A gravity racer or soapbox is a motorless vehicle which is raced on a downhill road either against the clock or against another competitor. Although most are built for the purpose of recreation, some gravity racing teams take the sport more seriously and compete to win. They are propelled by gravity and can achieve speeds upwards of 164 km/h (101 miles per hour).
Originally, gravity racer cars were built from wooden soap (or apple) crates and rollerskate wheels, but have grown more sophisticated over time, with materials like aluminium, fiberglass and even CFRP being used.
In the United Kingdom a gravity racer car has been called a buggy, trolley, cart. It is currently popularly called a soapbox. In Scotland and northern England it has also been called a bogie, cartie/cairtie, guider or piler. In Wales it is often referred to as a gambo. In Australia they are called billy-carts, and in Brazil it is known as rolimã.
In addition to being built by children, there are organised competitions and races ("soapbox or billycart derby") that often engage the enthusiasm of adults. However, these are usually entered into in a spirit of fun rather than serious competition. Often they will be fund-raisers for charity. Many, but not all, events impose the following rules:
- The car must have no motor
- The car must have at least 4 wheels
- The car may have to have some type of brakes
- The driver must wear a helmet
- A push at the top is allowed for speed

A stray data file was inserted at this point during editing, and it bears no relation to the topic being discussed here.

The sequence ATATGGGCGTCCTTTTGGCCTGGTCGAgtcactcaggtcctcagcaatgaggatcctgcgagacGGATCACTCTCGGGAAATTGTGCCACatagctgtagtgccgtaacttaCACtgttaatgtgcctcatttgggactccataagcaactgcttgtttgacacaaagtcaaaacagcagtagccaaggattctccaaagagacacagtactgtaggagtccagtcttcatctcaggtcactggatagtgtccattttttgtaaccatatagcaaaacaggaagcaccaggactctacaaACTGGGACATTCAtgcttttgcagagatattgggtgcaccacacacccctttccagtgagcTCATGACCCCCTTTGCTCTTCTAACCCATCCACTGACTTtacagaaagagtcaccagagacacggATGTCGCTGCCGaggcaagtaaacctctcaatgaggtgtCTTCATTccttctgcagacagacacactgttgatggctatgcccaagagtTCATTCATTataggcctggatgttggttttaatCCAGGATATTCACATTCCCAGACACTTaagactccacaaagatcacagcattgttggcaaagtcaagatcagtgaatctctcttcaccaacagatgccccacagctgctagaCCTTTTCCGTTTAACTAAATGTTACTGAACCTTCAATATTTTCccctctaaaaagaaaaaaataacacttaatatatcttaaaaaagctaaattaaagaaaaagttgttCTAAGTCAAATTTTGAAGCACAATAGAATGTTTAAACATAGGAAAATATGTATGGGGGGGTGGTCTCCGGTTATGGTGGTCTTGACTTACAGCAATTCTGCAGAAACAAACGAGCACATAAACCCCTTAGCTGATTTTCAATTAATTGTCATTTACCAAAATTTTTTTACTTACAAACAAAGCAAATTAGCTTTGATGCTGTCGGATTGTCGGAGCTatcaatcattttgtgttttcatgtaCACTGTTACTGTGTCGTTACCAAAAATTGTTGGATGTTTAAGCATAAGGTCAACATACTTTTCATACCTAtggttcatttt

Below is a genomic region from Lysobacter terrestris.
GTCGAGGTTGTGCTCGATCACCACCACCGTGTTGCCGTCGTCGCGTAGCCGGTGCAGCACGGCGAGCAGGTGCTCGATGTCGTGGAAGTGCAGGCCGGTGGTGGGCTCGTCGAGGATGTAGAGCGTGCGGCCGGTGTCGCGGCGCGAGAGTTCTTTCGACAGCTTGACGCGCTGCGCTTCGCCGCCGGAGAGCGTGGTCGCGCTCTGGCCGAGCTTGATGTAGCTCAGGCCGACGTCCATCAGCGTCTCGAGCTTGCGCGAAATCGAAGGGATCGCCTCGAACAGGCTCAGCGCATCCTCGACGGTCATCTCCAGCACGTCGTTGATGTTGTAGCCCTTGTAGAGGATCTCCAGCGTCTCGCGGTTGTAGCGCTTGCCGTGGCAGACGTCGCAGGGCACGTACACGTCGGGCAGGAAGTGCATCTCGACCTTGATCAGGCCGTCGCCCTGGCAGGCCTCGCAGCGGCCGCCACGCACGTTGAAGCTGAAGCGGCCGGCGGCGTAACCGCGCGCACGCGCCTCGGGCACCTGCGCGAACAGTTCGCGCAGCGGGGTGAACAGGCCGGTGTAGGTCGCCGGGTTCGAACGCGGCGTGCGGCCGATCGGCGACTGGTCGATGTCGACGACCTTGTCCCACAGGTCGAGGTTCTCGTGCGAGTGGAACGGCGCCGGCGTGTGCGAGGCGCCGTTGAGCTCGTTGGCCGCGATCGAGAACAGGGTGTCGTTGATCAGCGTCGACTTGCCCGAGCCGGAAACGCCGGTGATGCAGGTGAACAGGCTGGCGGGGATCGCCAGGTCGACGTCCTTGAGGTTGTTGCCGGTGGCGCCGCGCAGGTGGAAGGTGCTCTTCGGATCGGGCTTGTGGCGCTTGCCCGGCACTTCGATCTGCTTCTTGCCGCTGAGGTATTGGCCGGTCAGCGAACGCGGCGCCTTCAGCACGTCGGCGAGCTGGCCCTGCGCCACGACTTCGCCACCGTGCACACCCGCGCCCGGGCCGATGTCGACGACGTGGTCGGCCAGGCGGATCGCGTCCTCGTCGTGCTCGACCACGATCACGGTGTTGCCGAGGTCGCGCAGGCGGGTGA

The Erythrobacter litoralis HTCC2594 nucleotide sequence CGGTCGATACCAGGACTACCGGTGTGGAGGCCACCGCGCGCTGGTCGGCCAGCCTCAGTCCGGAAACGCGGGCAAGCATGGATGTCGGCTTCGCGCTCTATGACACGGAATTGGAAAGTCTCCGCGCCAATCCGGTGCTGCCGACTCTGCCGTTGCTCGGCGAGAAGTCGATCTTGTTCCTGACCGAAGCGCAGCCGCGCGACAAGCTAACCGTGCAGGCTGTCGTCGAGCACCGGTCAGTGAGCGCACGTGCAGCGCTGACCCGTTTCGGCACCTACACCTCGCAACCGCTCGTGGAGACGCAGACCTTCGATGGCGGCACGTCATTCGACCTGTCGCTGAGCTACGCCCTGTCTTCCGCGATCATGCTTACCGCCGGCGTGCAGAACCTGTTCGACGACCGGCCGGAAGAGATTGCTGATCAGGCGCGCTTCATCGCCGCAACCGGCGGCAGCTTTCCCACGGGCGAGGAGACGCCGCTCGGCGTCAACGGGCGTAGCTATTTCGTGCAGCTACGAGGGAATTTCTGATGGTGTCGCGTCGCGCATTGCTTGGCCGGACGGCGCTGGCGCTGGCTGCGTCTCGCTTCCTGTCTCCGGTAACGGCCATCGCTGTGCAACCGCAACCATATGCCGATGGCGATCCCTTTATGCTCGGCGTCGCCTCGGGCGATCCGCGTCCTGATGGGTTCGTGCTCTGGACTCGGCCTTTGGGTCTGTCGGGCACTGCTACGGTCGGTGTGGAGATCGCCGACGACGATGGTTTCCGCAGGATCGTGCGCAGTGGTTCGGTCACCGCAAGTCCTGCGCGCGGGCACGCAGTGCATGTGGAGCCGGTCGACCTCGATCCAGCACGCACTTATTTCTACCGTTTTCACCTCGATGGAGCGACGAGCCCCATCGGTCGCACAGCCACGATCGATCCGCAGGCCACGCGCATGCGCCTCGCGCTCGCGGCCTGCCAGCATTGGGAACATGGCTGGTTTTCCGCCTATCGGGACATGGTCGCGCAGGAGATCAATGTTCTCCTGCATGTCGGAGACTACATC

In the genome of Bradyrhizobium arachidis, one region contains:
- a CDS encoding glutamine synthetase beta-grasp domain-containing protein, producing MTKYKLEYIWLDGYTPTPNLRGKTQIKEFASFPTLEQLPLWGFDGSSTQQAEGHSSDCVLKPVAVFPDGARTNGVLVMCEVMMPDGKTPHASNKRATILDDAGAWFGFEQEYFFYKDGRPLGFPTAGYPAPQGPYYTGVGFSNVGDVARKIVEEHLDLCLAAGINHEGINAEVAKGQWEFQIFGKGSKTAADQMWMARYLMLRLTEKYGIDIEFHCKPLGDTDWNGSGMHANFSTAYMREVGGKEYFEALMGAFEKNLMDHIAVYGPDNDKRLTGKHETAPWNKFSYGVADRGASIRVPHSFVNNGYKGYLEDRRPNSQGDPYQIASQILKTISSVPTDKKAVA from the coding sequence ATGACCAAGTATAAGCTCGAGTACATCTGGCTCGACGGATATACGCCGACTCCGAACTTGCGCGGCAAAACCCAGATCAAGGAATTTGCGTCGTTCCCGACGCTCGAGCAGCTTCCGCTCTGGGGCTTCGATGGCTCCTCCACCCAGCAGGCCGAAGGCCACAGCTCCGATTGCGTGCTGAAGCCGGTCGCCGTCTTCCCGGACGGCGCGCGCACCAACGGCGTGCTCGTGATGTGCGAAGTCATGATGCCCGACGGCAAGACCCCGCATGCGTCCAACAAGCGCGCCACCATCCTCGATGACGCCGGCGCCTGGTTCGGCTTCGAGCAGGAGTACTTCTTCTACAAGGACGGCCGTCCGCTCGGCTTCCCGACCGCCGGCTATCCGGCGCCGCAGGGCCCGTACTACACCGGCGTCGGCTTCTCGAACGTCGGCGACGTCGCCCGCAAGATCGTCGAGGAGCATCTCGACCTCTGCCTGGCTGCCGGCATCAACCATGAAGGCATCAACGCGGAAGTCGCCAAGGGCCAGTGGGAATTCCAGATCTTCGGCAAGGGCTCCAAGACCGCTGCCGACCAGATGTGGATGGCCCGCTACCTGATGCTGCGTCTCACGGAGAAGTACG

A typical gravity racer cart is usually made of steel, and has 4 wheels, arranged as a fixed rear axle, and a steerable front beam axle - usually with a very simple single central pivot. A seat is arranged at the back, and perhaps the seat area is enclosed, as in the original soap-box design. More sophisticated designs might employ a fully enclosed body. The types of wheels employed vary according to what can be obtained easily - wheels from baby carriages, pushchairs, prams, and discarded bicycles being common. Ready-made wheels are also available from hardware suppliers. Steering is typically actuated using a rope connected to the ends of the steerable beam (which can then double as a useful manual pulling device).
More sophisticated steering methods are sometimes seen. Brakes are also commonly used, and most soap-box cart racing contests require these. Often a simple friction brake operated by a lever which bears on one of the tyres, which will be of dubious effectiveness, is all that is required under the rules.
Gravity racer carts are unpowered, and are either pushed by willing helpers, or are run down a suitable slope. Races will usually take place downhill and the most efficient and skillfully driven cart will win - gravity applying equally to all.
Gravity racer carts also make great construction projects for children, requiring only an intuitive sense of engineering, and a few basic construction skills. There are also predesigned kits available, though for many this defeats the purpose of the exercise.
Recently, more advanced gravity racers are beginning to emerge. These, intended for competition in the major soapbox races, are sometimes made of carbon fibre and feature a monocoque design, although most use a more traditional chassis or spaceframe design with bodywork made from materials such as plywood, corrugated plastic or similar. Examples of such soapboxes include the Lotus 119c and the Formula Gravity VXR Nimbus.
In Australia billy carts tend to conform, even in the 21st century, to a more traditional or rudimentary specification often being constructed informally by juveniles from found or inexpensive materials with minimal adult input and used without safety equipment. However even when construction of vehicles is more formally organised, such as for the annual Blacktown and District Cub Scout Billy Cart Derby at Rooty Hill, NSW the vehicle is still constructed to a deliberately relatively unsophisticated design, although safety is a consideration.